Some of the young people who have been reading along have asked me this question a lot lately.  The conversation usually starts off pleasant enough, but it usually dissolves into a full on rant.  And if they ever get to tell me their side, I imagine that it won’t get any better!

I can give you all the advise there is about the difference in financial institutions, I can even pick the right one for you.  But the best institution in the world won’t do you any good if you don’t have the discipline needed to set up and stick to a proper budget!

The word budget to teens, acts like garlic on a vampire.  Stick with me here because this is going to be an important lesson!  The fact of the matter is, nobody wants to think of limiting their enjoyment of the fruits of their labor.  I know I don’t, and I’m pretty sure that you don’t either.  That being said, I now have to ask, “So What”?  Having been in a position where I was a very young man making a very respectable living, (and consequently having blown it on nonsense), I know that there is way more to life than the instant fix we have all been programmed to seek.

So we have to be realistic about what we really want, and what we are willing to work for.  When I was a teen living at home, theoretically, I could save every penny I earned, and retire now.  In theory that sounds good, but the reality is that I wasn’t willing then, nor am I now, to make that kind of sacrifice.  There are some things that I just can’t live without.  There are others that, while I could live without them, I choose not too.  There are yet others that I really don’t care one way or another about, but I usually wind up getting them anyways.  This has always been the case for me, and I’m sure it’s not that different for you.

 What worked for me, was writing down my plan.  My paycheck rarely changes from period to period, so it’s kind of easy to figure out what I take home on a monthly basis.  Since most bills also come on a monthly basis, it’s even easier to figure out what it is that needs to go out.  The difficulty comes when I have ran out of incoming, and still have several outgoing still waiting.  It is for this reason that I now rank each of my expenditures on a 1-10 scale of importance.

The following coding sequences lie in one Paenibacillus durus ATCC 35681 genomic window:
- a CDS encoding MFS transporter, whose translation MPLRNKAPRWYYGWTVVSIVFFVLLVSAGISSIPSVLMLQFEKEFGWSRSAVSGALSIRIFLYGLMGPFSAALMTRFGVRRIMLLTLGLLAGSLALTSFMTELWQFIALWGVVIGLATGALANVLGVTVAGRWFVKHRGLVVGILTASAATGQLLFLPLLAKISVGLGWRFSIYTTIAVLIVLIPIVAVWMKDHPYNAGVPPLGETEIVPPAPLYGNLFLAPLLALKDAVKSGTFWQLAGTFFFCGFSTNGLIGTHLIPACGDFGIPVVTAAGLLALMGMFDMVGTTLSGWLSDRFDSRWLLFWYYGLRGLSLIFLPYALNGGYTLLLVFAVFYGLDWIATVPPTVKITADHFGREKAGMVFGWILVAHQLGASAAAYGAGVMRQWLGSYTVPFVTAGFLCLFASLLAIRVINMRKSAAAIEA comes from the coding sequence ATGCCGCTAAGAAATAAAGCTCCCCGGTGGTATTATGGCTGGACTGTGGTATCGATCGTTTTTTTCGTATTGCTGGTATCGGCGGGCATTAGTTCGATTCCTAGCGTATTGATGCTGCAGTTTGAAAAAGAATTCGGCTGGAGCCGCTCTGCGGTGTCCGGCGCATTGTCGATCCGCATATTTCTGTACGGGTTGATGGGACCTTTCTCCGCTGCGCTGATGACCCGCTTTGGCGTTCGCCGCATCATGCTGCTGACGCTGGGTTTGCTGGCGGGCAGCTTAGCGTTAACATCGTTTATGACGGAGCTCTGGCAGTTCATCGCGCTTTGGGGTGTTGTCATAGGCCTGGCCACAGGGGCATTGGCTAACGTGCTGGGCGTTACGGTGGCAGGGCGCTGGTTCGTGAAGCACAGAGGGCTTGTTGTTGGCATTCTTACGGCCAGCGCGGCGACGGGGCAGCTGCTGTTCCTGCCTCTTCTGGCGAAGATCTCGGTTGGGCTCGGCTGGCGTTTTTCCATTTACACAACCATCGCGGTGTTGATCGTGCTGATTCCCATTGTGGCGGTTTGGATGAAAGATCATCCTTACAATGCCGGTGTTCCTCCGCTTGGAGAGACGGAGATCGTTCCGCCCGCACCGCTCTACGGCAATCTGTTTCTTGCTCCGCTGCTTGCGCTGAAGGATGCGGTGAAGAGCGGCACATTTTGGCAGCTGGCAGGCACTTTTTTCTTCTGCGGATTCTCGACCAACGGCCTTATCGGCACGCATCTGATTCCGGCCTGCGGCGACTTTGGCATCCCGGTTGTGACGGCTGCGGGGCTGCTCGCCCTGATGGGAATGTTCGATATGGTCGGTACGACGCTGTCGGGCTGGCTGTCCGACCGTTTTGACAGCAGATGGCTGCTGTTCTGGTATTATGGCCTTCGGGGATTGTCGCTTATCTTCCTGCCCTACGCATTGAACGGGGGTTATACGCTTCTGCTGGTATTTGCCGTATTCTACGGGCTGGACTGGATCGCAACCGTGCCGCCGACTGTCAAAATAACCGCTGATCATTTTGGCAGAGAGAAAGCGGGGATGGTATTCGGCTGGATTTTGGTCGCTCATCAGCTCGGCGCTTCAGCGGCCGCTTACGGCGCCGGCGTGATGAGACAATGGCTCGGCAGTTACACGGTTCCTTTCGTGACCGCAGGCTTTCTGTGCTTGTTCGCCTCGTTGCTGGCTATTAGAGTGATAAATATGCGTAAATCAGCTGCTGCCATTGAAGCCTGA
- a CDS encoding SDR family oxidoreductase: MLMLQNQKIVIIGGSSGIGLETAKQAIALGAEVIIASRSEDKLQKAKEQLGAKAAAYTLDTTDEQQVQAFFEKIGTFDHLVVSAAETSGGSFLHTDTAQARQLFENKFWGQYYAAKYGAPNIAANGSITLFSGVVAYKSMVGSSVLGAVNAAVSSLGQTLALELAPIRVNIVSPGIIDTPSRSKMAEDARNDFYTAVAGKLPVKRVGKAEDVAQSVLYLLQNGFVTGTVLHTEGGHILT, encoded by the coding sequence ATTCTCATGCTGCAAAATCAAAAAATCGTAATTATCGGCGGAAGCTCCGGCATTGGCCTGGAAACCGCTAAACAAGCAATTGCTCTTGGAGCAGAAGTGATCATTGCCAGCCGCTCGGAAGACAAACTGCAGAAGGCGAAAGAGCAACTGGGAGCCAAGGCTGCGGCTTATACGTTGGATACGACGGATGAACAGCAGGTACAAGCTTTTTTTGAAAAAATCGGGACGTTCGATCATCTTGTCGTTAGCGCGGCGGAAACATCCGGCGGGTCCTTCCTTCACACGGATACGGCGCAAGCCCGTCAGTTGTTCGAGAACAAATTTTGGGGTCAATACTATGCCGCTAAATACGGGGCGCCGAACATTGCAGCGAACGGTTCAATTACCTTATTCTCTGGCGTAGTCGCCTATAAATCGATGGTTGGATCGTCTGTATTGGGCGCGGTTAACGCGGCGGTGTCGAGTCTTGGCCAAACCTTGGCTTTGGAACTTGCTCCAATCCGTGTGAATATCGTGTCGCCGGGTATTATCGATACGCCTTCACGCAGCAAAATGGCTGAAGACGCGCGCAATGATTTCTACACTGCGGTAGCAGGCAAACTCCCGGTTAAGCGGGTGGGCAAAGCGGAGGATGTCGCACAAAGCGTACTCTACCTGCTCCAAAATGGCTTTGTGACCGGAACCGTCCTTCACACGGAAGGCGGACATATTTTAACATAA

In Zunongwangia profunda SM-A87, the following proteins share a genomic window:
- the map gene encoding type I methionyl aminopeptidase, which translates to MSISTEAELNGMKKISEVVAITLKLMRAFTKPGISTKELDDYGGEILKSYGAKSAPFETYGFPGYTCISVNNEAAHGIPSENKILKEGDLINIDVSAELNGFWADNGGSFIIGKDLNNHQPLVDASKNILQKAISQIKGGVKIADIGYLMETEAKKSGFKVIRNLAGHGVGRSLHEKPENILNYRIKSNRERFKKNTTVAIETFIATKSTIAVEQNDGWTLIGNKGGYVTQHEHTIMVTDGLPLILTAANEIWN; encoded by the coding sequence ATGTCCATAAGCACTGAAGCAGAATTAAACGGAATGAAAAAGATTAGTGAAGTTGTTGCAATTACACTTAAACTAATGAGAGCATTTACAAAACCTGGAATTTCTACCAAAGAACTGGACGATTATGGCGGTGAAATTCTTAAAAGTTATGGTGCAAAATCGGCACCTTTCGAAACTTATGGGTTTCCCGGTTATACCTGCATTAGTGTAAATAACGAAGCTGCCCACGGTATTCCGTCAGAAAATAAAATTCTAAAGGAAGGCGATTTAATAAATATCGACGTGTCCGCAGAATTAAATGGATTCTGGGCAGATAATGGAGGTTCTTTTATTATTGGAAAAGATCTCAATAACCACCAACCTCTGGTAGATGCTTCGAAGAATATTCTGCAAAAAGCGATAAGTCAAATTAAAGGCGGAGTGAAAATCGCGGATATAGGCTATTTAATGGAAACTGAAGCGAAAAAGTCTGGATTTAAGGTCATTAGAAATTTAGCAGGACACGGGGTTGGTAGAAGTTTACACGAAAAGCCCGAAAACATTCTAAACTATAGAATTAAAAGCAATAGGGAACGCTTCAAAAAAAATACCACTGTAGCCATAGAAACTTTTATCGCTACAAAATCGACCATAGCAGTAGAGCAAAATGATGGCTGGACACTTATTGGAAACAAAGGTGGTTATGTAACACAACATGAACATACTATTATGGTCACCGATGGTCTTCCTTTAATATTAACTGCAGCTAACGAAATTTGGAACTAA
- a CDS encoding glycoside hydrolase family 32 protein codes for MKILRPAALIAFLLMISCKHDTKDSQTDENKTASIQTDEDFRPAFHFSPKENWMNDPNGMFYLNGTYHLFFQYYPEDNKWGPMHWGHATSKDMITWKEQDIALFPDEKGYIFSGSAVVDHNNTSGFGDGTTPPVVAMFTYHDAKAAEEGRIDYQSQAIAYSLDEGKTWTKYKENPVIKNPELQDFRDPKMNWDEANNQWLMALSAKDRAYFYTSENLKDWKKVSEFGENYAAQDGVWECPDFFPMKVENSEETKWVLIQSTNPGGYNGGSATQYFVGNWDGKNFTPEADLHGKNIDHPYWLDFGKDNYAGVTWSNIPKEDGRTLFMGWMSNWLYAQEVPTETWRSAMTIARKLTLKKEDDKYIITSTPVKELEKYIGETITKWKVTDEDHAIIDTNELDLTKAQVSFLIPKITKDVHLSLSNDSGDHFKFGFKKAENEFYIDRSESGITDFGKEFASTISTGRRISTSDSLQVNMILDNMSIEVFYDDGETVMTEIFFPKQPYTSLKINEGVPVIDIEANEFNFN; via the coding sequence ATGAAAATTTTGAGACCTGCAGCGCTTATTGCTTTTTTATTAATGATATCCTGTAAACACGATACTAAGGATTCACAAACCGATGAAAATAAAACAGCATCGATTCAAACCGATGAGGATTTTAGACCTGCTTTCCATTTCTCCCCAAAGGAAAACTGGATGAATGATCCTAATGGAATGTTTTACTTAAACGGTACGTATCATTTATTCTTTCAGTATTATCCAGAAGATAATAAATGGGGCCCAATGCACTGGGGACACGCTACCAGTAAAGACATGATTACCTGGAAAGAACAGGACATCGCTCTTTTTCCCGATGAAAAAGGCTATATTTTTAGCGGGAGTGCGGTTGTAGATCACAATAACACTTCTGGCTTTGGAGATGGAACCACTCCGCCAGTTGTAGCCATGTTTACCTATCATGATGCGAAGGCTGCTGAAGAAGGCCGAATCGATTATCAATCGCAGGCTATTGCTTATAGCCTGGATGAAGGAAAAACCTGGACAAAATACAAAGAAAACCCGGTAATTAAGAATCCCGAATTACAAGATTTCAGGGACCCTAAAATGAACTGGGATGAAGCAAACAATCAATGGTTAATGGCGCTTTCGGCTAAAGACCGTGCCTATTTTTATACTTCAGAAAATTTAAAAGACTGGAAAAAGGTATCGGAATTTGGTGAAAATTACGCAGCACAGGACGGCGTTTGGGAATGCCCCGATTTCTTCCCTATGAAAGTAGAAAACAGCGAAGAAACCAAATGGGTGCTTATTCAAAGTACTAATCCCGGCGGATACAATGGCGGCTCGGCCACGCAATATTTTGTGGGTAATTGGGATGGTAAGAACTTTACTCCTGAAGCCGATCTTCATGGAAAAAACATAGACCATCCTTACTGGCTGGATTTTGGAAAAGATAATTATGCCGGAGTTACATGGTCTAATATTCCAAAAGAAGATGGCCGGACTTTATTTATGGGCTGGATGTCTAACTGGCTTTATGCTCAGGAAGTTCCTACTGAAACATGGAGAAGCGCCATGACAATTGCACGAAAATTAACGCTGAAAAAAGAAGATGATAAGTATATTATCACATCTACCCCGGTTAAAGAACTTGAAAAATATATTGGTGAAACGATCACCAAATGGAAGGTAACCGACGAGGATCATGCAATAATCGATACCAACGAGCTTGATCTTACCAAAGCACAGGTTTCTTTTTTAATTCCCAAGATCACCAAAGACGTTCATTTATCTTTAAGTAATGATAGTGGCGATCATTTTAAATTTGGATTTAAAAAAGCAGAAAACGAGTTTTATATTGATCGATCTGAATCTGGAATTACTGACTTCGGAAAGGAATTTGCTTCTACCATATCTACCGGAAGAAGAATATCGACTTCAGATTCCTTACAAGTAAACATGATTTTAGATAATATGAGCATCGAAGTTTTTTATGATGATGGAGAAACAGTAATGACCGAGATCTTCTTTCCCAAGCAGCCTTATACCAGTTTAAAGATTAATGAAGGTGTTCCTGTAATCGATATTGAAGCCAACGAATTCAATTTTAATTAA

The entire scale is reprinted in my upcomming book, Finance For Youth:  The Book, (look for further announcements this year!), but the gist is this; most of what I spend is a “5”.  I don’t NEED it, but I’m also not willing to do without.  There are some things that are “10’s”, meaning I cannot do without, (food, gas, etc), just as there are a few “1’s”, stuff I really don’t need, and don’t particularly want either.  The real secret of how this works, is honesty to myself.  I have to ask myself every time I look at my finances, “Do I NEED that thing?  Would I feel good about telling my wife I spent as much as I did on that thing?”  If the answer to either of those questions is no, I move on to the next bill, downgrading the original, until all my major bills are paid, (on time!) and I still have money left over.  This money goes on buying some of those things that fell lower on the list.

 What types of things are a “10” in your budget?  Is it really a “10”, or are you trying to justify to yourself your spending a lot of money on something you really don’t need?  Once you have started this process, don’t forget to make sure it’s in writing, and don’t forget to stick to it!  You’ll be surprised at your success!

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Comments
  1. […] Personal Finance for Young People drops knowledge on budgeting and how to deal with it. “So we have to be realistic about what we really want, and what we are willing to work for. When I was a teen living at home, theoretically, I could save every penny I earned, and retire now. In theory that sounds good, but the reality is that I wasn’t willing then, nor am I now, to make that kind of sacrifice. There are some things that I just can’t live without. There are others that, while I could live without them, I choose not too. There are yet others that I really don’t care one way or another about, but I usually wind up getting them anyways. This has always been the case for me, and I’m sure it’s not that different for you.” Budget might suck, but debt suck ways more. So What? […]

  2. […] Make A Budget: Once your teen has a job, show him how to make a balanced budget. The expenses must equal (or at least less than) the income otherwise he’ll go into debt. Allocate extra money to savings goals. If your teen doesn’t have a job, you might consider giving him a lump sum of money equal to what you usually give him annually (or quarterly) for his clothing and entertainment expenses. Then it’s up to him to spend it appropriately. Do not bail him out if he wastes it. The best thing you can do is to give him some household chores so he can earn some money. (Note from Wil:  I talk about this very topice HERE!) […]

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